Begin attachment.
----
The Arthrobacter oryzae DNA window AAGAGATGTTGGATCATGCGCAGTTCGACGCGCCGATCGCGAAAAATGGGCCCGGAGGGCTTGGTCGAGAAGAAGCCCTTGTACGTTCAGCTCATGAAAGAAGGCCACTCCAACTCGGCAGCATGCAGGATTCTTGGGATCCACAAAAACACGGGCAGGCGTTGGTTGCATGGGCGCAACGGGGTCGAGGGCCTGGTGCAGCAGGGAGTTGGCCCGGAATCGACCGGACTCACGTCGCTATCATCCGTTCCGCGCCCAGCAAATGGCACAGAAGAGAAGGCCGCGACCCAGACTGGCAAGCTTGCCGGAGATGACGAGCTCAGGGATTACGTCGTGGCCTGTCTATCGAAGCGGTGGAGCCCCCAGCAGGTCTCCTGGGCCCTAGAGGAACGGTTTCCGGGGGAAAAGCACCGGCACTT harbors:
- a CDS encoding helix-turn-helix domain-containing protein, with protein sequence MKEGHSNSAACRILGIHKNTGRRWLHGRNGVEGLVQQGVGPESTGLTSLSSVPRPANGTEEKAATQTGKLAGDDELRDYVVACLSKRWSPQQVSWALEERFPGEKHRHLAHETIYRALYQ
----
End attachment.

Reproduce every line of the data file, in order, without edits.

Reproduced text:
The Arthrobacter oryzae DNA window AAGAGATGTTGGATCATGCGCAGTTCGACGCGCCGATCGCGAAAAATGGGCCCGGAGGGCTTGGTCGAGAAGAAGCCCTTGTACGTTCAGCTCATGAAAGAAGGCCACTCCAACTCGGCAGCATGCAGGATTCTTGGGATCCACAAAAACACGGGCAGGCGTTGGTTGCATGGGCGCAACGGGGTCGAGGGCCTGGTGCAGCAGGGAGTTGGCCCGGAATCGACCGGACTCACGTCGCTATCATCCGTTCCGCGCCCAGCAAATGGCACAGAAGAGAAGGCCGCGACCCAGACTGGCAAGCTTGCCGGAGATGACGAGCTCAGGGATTACGTCGTGGCCTGTCTATCGAAGCGGTGGAGCCCCCAGCAGGTCTCCTGGGCCCTAGAGGAACGGTTTCCGGGGGAAAAGCACCGGCACTT harbors:
- a CDS encoding helix-turn-helix domain-containing protein, with protein sequence MKEGHSNSAACRILGIHKNTGRRWLHGRNGVEGLVQQGVGPESTGLTSLSSVPRPANGTEEKAATQTGKLAGDDELRDYVVACLSKRWSPQQVSWALEERFPGEKHRHLAHETIYRALYQ